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Organellar gene expression

Our main focus is to understand the regulation of gene expression in organelles.

Comprehending the intricate functions and regulatory mechanisms within plant organelles is fundamental to advancing crop productivity and enhancing their resilience to variable environmental conditions. Plastids and mitochondria, the primary sites of energy metabolism in eukaryotic cells, also wield substantial influence over various metabolic pathways. Over the course of evolution, these organelles have undergone substantial genome reduction through the process of endosymbiotic events, leading to the transfer of genetic material to the cell nucleus. Consequently, the metabolic processes within organelles depend heavily on proteins encoded by the nucleus and subsequently targeted to these organelles. Nevertheless, these organelles have retained compact genomes that house essential proteins and RNAs pivotal for their biological functions, necessitating a coordinated control of nuclear and organellar gene expressions. Various processes governing organellar transcription and post-transcriptional activities, including DNA replication, RNA transcription, RNA processing, RNA editing, RNA splicing, and translation, rely on proteins encoded in the cell nucleus. Within this spectrum of nuclear factors, the expansive family of pentatricopeptide repeat proteins (PPR) stands as a pivotal element in the orchestration of organellar genome regulation. These nuclear-encoded proteins are almost exclusively directed to mitochondria or chloroplasts, where they specifically bind to RNA molecules, actively participating in all facets of gene expression, encompassing transcription through translation. Complementing this regulatory role are ribonucleases, both endo- and exo-ribonucleases, which contribute to the processing of nascent transcripts, culminating in the formation of the mature organellar transcriptome. This complex network of interactions (protein-RNA, protein-protein, DNA-protein) is dynamic and occurs mainly in the nucleoid, a nucleo-protein complex still poorly characterized.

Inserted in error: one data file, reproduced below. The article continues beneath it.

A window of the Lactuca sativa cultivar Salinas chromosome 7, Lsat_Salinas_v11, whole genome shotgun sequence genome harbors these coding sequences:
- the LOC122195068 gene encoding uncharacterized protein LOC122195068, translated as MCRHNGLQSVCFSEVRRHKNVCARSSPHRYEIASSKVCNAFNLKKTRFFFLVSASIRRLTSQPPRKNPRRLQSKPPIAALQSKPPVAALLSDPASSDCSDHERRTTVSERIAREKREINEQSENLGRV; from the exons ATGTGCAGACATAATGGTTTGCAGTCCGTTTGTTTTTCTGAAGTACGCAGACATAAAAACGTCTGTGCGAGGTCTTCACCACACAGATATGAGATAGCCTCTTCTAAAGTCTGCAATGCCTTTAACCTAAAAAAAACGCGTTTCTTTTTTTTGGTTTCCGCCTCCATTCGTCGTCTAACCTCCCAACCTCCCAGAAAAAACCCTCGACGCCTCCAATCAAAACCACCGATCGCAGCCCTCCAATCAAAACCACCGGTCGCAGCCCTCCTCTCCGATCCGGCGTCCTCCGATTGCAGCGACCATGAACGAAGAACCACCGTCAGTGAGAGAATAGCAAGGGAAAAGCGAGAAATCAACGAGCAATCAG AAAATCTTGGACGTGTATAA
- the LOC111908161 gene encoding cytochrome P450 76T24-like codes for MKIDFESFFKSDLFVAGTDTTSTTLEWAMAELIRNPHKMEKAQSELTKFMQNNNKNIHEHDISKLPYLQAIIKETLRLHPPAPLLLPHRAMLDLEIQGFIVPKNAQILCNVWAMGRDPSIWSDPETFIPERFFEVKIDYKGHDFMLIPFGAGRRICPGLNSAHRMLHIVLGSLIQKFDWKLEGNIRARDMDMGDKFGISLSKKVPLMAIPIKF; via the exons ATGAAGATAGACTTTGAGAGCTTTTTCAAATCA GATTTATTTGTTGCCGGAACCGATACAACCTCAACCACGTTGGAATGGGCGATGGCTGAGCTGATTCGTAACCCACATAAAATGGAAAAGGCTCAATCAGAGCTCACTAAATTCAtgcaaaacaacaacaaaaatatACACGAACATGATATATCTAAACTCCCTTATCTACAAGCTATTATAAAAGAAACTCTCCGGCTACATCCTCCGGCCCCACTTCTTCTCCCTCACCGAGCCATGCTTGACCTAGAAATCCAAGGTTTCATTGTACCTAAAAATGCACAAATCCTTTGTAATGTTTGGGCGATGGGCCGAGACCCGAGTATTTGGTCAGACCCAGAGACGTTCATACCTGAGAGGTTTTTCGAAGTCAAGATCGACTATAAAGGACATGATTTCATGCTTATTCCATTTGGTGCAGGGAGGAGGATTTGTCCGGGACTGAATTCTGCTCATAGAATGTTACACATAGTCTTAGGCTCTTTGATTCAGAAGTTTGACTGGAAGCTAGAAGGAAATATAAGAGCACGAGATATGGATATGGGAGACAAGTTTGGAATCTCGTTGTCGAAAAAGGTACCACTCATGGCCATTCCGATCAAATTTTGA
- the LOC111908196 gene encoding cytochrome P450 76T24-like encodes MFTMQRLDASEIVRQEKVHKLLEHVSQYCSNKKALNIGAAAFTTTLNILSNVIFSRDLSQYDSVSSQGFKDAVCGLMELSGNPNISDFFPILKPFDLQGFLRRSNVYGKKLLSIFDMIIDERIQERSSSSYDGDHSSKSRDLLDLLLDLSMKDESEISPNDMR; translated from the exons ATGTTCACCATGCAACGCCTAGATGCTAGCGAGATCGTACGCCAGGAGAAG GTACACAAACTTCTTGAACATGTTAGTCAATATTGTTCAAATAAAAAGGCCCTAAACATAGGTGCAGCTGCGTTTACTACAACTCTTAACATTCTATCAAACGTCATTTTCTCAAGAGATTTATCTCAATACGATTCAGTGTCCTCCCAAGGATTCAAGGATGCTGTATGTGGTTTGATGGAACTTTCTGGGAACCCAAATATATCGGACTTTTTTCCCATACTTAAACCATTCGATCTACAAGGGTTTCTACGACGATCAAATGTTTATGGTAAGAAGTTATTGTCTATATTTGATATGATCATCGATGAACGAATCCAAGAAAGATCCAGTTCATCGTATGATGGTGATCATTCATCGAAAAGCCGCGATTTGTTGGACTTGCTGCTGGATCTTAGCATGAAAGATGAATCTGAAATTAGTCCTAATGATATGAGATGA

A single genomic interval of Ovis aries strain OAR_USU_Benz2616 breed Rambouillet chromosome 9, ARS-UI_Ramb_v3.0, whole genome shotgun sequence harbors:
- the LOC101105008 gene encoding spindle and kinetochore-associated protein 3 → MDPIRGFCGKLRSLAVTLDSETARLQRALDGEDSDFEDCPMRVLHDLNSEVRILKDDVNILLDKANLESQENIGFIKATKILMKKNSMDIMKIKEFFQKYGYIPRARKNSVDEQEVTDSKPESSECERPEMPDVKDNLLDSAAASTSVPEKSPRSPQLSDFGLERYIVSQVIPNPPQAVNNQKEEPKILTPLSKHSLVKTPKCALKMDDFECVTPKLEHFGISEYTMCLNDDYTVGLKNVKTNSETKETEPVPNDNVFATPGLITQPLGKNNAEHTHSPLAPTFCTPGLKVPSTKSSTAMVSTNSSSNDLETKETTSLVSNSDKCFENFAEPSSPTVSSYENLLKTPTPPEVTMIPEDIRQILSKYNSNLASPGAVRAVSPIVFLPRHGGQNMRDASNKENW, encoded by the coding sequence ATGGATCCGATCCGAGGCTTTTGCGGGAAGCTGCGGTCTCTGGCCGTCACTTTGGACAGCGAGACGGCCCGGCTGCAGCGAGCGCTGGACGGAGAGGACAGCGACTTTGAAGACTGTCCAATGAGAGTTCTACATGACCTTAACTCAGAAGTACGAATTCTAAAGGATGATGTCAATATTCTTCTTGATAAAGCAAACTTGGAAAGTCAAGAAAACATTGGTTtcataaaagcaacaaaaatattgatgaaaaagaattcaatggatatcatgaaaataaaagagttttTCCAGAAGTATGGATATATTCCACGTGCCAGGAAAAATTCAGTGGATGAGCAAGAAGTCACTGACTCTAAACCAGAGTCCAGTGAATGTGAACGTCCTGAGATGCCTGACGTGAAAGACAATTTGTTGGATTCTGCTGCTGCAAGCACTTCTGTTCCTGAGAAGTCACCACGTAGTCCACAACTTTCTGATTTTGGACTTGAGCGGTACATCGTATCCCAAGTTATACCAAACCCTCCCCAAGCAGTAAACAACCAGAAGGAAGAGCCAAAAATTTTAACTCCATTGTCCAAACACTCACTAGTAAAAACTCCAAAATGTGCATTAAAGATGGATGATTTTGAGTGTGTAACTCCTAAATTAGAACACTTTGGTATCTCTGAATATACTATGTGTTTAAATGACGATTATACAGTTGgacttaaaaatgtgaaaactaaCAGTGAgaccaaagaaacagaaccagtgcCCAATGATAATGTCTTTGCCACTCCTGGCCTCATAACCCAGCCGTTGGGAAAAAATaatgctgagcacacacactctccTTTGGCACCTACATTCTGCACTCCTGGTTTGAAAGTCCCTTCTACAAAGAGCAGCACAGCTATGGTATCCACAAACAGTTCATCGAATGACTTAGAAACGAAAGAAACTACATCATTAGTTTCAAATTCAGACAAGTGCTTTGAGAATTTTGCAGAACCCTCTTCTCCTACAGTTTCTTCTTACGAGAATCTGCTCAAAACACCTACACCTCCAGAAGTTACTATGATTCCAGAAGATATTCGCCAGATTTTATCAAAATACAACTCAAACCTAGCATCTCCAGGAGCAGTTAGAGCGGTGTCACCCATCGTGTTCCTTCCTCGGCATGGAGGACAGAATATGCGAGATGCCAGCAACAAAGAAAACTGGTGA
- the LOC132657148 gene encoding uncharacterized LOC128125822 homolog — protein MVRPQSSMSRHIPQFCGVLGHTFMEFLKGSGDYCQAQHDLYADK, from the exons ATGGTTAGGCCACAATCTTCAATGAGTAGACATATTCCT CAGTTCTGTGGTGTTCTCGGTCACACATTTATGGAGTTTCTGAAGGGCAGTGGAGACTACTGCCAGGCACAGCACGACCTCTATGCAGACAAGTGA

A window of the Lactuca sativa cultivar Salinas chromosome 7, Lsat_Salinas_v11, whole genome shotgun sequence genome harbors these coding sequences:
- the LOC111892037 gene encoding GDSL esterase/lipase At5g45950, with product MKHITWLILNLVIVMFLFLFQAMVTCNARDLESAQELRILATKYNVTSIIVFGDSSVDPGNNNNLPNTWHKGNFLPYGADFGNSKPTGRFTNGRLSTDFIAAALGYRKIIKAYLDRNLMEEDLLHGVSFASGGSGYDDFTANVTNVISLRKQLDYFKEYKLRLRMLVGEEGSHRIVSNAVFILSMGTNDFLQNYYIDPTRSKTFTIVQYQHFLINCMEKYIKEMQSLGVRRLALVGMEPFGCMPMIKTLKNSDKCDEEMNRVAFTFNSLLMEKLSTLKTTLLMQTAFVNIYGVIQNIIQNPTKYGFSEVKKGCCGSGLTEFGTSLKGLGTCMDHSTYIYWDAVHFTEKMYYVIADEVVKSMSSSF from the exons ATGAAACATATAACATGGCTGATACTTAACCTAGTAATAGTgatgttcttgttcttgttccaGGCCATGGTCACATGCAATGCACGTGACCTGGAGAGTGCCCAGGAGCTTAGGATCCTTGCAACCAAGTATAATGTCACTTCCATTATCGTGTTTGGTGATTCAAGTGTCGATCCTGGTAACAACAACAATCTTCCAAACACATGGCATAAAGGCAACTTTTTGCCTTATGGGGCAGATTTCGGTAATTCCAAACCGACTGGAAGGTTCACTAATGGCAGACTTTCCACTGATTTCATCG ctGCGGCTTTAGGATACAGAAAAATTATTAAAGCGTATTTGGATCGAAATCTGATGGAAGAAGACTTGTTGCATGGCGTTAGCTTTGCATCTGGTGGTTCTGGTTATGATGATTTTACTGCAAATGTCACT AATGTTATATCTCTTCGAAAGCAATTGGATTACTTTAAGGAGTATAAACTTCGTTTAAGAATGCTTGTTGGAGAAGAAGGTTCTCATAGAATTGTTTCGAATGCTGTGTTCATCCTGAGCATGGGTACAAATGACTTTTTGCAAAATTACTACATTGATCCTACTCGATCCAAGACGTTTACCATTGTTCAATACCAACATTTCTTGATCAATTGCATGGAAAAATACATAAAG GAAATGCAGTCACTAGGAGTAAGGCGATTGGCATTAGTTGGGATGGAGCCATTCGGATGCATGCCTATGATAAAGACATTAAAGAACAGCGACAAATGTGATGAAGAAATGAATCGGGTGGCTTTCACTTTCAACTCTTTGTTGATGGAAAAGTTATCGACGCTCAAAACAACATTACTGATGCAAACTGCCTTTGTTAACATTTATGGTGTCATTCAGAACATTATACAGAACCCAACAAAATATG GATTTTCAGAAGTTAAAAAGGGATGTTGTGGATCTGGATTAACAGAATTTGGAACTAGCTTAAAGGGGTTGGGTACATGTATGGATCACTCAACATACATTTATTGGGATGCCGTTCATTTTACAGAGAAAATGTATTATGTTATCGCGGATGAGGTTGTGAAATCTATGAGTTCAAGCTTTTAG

[“Roles for PPR proteins and ribonucleases in organellar gene expression: from transcription (1) to translation (5). (2) RNA cleavage and end maturation, (3) splicing, (4) editing. “]


Historically, our team played a pioneering role in the discovery of the PPR family back in 2000. Subsequently, we conducted genomic characterizations of this family in Arabidopsis, rice, and Physcomitrium. We have also undertaken various genetic and functional studies on members of the Arabidopsis family. Over time, our research focus has broadened to encompass plastid ribonucleases and the investigation of organellar gene expression in dynamic contexts, such as during development or under stress conditions, as part of three principal projects:

In parallel, the OGE team develops functional genomics tools available for the plant community through the activity of two technological platforms: the Paris-Saclay Plant Transcriptomic Platform and the SPOmics Interactome Platform.

The SPOmics Interactome Platform originated from the active participation of the OGE team in an international project focused on Arabidopsis Interactome Mapping. This collaborative effort was coordinated by Professors Joseph Ecker (Salk Institute, San Diego) and Marc Vidal (DFCI, Boston). The plant protein interactome network map was constructed using an enhanced Y2H assay originally developed at DFCI for studying protein interactions in C. elegans, human, and yeast proteins. The initial dataset from this project was published in 2011 (AIM, 2011). It featured a comprehensive binary protein-protein interaction map, encompassing approximately 6200 high quality interactions between about 2700 proteins was described.